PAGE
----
Best Practices for Creating an Accountable Care Organization

The U.S. healthcare system is moving toward Accountable Care Organizations (ACOs), groups of healthcare providers who agree to be accountable for the quality, cost, and overall care of Medicare patients. In the video series “Expert Perspectives on ACOs,” healthcare industry thought leaders recommend the following best practices when forming ACOs:

  1. Create a readiness checklist.
    “A readiness checklist...involves things like patient-centered medical homes and the attributes that primary care physicians have,” said Robert J. Jackson, MD, MMM, president and medical director, Accountable Healthcare Alliance in Michigan. “It talks about, ‘How well do we deal with data? Do we have patient registries? Do we have patient care plans? Do we have transition of care issues developed?’”
  2. Meet patients’ specific needs.
    “The key is designing the care management tools, resources, people, and interventions to manage the specific needs of that patient,” said Laura P. Jacobs, MPH, executive vice president, The Camden Group in California.
  3. Develop clinical integration.
    “Make sure all the providers are engaged in real-time information sharing so a care plan can be developed within a very quick period of time and all the providers know their roles and the timelines in which they have to perform their services,” said Michael H. James, JD, president and CEO of Genesys PHO, a pioneer ACO, and Genesys Integrated Group Practice in Michigan.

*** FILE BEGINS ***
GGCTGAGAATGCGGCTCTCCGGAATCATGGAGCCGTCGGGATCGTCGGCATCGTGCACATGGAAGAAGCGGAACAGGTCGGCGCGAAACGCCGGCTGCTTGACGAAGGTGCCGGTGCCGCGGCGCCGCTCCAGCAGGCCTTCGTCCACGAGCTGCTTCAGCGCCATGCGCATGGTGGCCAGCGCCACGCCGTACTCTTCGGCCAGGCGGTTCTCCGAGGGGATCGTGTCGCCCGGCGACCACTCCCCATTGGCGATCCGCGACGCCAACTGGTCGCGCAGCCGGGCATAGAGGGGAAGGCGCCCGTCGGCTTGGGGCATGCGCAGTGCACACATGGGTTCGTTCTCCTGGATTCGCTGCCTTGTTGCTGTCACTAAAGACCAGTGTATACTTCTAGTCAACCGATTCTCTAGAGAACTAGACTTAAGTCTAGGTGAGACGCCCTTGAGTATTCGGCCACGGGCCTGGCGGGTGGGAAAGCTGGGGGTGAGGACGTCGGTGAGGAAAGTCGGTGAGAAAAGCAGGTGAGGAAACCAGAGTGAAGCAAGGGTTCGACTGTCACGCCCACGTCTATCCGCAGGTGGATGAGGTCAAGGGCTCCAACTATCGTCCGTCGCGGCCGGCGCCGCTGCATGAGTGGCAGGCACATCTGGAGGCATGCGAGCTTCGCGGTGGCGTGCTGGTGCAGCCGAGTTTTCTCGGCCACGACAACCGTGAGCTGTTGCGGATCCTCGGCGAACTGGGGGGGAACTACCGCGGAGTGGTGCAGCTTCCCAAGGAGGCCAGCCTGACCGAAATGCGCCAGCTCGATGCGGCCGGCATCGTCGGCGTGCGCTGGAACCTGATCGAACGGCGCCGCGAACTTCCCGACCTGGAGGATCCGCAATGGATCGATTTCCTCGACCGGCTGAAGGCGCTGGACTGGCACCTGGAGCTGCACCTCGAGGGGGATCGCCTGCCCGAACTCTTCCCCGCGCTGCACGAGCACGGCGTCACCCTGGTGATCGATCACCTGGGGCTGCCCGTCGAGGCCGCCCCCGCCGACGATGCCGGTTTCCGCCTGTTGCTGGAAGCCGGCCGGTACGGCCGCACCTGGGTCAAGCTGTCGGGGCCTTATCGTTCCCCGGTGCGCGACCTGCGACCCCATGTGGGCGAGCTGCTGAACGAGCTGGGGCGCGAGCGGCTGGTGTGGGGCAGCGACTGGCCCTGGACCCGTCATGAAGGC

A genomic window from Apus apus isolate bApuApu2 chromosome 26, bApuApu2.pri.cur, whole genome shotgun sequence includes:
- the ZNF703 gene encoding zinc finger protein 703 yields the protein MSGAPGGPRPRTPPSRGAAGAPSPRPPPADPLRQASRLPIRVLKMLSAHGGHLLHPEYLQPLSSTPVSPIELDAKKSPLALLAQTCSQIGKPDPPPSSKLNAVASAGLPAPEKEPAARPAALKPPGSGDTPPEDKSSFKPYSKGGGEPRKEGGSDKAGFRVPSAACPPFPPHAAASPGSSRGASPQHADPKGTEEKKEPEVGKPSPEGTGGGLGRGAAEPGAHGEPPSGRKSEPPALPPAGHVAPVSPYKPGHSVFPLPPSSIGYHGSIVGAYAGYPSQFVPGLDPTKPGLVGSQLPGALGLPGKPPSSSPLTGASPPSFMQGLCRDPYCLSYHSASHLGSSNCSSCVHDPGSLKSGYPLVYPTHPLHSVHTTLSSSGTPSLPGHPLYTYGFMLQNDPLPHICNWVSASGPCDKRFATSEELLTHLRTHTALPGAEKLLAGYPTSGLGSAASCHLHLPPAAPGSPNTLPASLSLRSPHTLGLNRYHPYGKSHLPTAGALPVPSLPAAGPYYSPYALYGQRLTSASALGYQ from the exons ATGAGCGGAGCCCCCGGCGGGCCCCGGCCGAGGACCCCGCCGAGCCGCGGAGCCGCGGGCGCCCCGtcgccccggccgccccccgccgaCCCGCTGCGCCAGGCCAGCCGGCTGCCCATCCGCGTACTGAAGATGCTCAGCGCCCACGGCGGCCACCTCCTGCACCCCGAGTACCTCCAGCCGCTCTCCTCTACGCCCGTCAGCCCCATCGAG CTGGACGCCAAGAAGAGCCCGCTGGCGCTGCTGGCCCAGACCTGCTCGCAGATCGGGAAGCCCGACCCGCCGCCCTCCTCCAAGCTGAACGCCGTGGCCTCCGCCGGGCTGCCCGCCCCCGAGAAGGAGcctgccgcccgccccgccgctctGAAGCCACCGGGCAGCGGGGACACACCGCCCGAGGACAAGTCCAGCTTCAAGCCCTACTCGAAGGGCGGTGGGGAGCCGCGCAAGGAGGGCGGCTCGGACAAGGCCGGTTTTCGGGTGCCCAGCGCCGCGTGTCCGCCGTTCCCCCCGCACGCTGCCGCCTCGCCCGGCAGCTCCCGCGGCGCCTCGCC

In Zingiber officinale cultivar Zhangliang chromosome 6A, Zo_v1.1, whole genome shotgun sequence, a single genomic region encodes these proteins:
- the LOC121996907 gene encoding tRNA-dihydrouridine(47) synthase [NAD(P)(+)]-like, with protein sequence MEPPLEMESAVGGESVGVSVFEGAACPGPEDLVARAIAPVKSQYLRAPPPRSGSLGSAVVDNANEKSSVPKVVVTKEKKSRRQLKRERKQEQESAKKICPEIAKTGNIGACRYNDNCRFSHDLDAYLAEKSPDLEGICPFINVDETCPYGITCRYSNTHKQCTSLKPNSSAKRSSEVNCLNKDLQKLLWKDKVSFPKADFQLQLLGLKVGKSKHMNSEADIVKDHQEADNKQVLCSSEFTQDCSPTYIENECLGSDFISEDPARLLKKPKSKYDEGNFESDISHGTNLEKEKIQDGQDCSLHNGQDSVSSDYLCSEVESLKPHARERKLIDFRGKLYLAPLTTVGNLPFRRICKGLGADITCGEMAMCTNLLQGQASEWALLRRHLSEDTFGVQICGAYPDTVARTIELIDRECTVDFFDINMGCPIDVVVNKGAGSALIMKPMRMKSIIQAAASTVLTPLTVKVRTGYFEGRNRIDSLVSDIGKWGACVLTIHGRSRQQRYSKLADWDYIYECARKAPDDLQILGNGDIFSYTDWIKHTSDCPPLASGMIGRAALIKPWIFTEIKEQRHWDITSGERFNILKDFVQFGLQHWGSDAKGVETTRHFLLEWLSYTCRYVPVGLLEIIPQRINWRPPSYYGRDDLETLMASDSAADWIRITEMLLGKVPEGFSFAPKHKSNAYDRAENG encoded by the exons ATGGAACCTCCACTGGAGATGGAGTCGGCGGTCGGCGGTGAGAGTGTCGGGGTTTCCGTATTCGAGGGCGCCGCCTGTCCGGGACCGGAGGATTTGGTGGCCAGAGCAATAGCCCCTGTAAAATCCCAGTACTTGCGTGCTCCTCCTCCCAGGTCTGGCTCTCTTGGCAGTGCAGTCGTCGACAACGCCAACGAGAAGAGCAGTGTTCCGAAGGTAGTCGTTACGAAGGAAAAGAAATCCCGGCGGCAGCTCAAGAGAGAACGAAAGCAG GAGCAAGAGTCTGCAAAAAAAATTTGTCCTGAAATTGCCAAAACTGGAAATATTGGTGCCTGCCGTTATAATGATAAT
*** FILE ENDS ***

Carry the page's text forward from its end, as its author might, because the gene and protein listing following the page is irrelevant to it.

4. Engage the community.
    “The community has to…support programs that improve health and improve the way patients live because healthcare goes beyond just acute care,” James said. “It involves the patients’ safety, whether they have enough to eat, their transportation, education, business opportunities, or employment opportunities.”
  5. Select the right board members.
    “A pioneer ACO requirement is to expand the board with a patient and a community advocate,” James said. “Genesys…selected the leader of their volunteer group. He is 72 years old and is very engaged and involved in community studies on how to improve access to care. The community advocate is the executive director of a group of nursing homes.”

The guidelines suggested here are not rules, do not constitute legal advice, and do not ensure a successful outcome. The ultimate decision regarding the appropriateness of any treatment must be made by each healthcare provider in light of all circumstances prevailing in the individual situation and in accordance with the laws of the jurisdiction in which the care is rendered.

12/15

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